I am not a Georgia “hater” and I readily acknowledge that the Southeastern Conference (SEC) is the best college football conference in the country. I am also not predicting that TCU will win tonight’s college football championship game. I just want them to win. I think theirs is a compelling story and I think a win by the Horned Frogs would be good for the sport of college football.
By leading with the TCU-Georgia game I did not wish to downplay the significance of this date, January 9, in my life. It was on that day in 1999 that I moved in with the wonderful woman I married five months later and, of course, we are still very happy together.
However, on this day in 2004 my marvelous mom died. Talk about extremes…I guess that’s just life.
I must confess that I have watched only a little of the coverage of the current Mecum auction from Kissimmee, Florida. As I have written many times before, I am not a fan of the pickup trucks and SUVs that have taken over “car” auctions, even though I understand that development mirrors what is happening in the motor vehicle market at large.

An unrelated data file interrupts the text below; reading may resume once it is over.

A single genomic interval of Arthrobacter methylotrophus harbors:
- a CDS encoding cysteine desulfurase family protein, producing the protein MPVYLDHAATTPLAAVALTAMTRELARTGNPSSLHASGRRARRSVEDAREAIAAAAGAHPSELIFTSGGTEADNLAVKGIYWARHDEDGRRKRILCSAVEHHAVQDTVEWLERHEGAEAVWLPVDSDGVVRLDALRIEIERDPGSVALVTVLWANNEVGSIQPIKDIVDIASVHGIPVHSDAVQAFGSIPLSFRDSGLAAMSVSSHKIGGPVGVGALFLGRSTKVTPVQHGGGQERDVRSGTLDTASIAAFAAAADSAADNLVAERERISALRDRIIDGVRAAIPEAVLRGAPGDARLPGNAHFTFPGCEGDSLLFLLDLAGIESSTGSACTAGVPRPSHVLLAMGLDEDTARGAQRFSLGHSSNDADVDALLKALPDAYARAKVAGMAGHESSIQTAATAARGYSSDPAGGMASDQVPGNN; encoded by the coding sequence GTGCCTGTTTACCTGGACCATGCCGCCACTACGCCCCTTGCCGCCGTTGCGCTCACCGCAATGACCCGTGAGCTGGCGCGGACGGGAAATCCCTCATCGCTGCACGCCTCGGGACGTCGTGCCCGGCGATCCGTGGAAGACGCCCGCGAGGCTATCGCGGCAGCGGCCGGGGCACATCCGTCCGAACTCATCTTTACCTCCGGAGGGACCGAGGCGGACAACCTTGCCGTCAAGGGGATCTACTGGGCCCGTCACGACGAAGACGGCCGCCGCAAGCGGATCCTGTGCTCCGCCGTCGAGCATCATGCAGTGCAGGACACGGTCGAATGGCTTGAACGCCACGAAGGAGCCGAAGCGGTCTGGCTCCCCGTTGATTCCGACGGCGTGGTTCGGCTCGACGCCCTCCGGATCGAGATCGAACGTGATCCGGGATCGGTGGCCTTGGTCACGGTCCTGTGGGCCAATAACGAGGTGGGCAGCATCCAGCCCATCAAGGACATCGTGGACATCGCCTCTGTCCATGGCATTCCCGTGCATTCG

I also think that, paradoxically, having a subscription to Motor Trend+ takes away much of the urgency of watching the Mecum auctions live or even recording them. I know I can watch the auctions at any time, but in all honesty I seldom go back and watch auctions weeks after they have occurred.
No cars will be auctioned today, the only off day during the 4,000+ car event that will run from the 4th through the 15th. A car like this is, perhaps, the most desirable car on the docket tomorrow.
This is not the actual Mecum car, at least I don’t think it is. It is a 1963 Buick Riviera. By the way, the official production figure for the ’63 Riviera is exactly 40,000 units. It was not the most expensive Buick that year with an MSRP $32 lower than the Electra 225 convertible, $4,333 vs. $4,365. The 1963 Riviera price converts to about $42,000 in “today’s money.” (I guess the Electra price does too.) That amount is actually below the average transaction price for a new vehicle in the US at present.
While I prefer the ’65 model, I just love hidden headlights, I would be very happy to own any first-generation Riviera (1963-65) as long as it was running decently and didn’t need too much body work. If the current Hemmings listings are representative of the market, then running first-gen Rivieras start at about $25,000, but ’65 GS models can be six-figure cars. Of course, the latter has been a member of all of my Ultimate Garages, including version 3.0 posted in July of 2021. (!)
At 208 inches in length these cars will not fit in many Arizona garages. I also would have to get an EFI conversion done as I wouldn’t want to experience the vapor lock that is quite common among cars with carburetors during Arizona summers. I can still dream, though.
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